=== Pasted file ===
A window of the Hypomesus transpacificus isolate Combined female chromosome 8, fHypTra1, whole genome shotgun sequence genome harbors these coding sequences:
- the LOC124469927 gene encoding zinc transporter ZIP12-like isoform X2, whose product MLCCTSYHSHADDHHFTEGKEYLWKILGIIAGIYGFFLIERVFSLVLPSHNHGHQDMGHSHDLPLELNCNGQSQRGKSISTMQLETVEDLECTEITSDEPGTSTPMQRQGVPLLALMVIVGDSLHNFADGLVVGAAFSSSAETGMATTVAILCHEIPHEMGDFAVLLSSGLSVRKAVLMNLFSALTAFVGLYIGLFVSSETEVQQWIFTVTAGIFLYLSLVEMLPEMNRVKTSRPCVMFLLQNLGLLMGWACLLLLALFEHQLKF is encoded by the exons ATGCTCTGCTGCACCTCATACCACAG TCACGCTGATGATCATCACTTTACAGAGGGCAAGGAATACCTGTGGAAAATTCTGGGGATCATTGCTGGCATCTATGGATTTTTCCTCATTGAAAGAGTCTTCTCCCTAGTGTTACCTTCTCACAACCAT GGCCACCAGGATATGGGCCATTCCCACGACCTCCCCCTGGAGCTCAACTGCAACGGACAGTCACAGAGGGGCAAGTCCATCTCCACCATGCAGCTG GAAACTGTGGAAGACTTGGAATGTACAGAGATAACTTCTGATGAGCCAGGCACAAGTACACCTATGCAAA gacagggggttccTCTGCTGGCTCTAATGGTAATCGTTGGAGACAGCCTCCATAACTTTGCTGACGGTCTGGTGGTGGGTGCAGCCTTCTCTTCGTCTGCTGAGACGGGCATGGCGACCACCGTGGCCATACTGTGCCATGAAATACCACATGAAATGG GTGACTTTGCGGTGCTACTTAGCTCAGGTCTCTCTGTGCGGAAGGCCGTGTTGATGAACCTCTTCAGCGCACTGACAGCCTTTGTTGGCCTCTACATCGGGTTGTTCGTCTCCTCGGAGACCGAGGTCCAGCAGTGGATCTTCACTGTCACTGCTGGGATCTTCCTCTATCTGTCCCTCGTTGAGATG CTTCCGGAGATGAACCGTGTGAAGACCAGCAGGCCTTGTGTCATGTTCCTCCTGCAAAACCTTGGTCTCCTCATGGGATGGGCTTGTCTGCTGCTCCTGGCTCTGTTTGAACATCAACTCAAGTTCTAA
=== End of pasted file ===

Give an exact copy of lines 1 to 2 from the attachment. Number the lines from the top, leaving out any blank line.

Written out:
A window of the Hypomesus transpacificus isolate Combined female chromosome 8, fHypTra1, whole genome shotgun sequence genome harbors these coding sequences:
- the LOC124469927 gene encoding zinc transporter ZIP12-like isoform X2, whose product MLCCTSYHSHADDHHFTEGKEYLWKILGIIAGIYGFFLIERVFSLVLPSHNHGHQDMGHSHDLPLELNCNGQSQRGKSISTMQLETVEDLECTEITSDEPGTSTPMQRQGVPLLALMVIVGDSLHNFADGLVVGAAFSSSAETGMATTVAILCHEIPHEMGDFAVLLSSGLSVRKAVLMNLFSALTAFVGLYIGLFVSSETEVQQWIFTVTAGIFLYLSLVEMLPEMNRVKTSRPCVMFLLQNLGLLMGWACLLLLALFEHQLKF is encoded by the exons ATGCTCTGCTGCACCTCATACCACAG TCACGCTGATGATCATCACTTTACAGAGGGCAAGGAATACCTGTGGAAAATTCTGGGGATCATTGCTGGCATCTATGGATTTTTCCTCATTGAAAGAGTCTTCTCCCTAGTGTTACCTTCTCACAACCAT GGCCACCAGGATATGGGCCATTCCCACGACCTCCCCCTGGAGCTCAACTGCAACGGACAGTCACAGAGGGGCAAGTCCATCTCCACCATGCAGCTG GAAACTGTGGAAGACTTGGAATGTACAGAGATAACTTCTGATGAGCCAGGCACAAGTACACCTATGCAAA gacagggggttccTCTGCTGGCTCTAATGGTAATCGTTGGAGACAGCCTCCATAACTTTGCTGACGGTCTGGTGGTGGGTGCAGCCTTCTCTTCGTCTGCTGAGACGGGCATGGCGACCACCGTGGCCATACTGTGCCATGAAATACCACATGAAATGG GTGACTTTGCGGTGCTACTTAGCTCAGGTCTCTCTGTGCGGAAGGCCGTGTTGATGAACCTCTTCAGCGCACTGACAGCCTTTGTTGGCCTCTACATCGGGTTGTTCGTCTCCTCGGAGACCGAGGTCCAGCAGTGGATCTTCACTGTCACTGCTGGGATCTTCCTCTATCTGTCCCTCGTTGAGATG CTTCCGGAGATGAACCGTGTGAAGACCAGCAGGCCTTGTGTCATGTTCCTCCTGCAAAACCTTGGTCTCCTCATGGGATGGGCTTGTCTGCTGCTCCTGGCTCTGTTTGAACATCAACTCAAGTTCTAA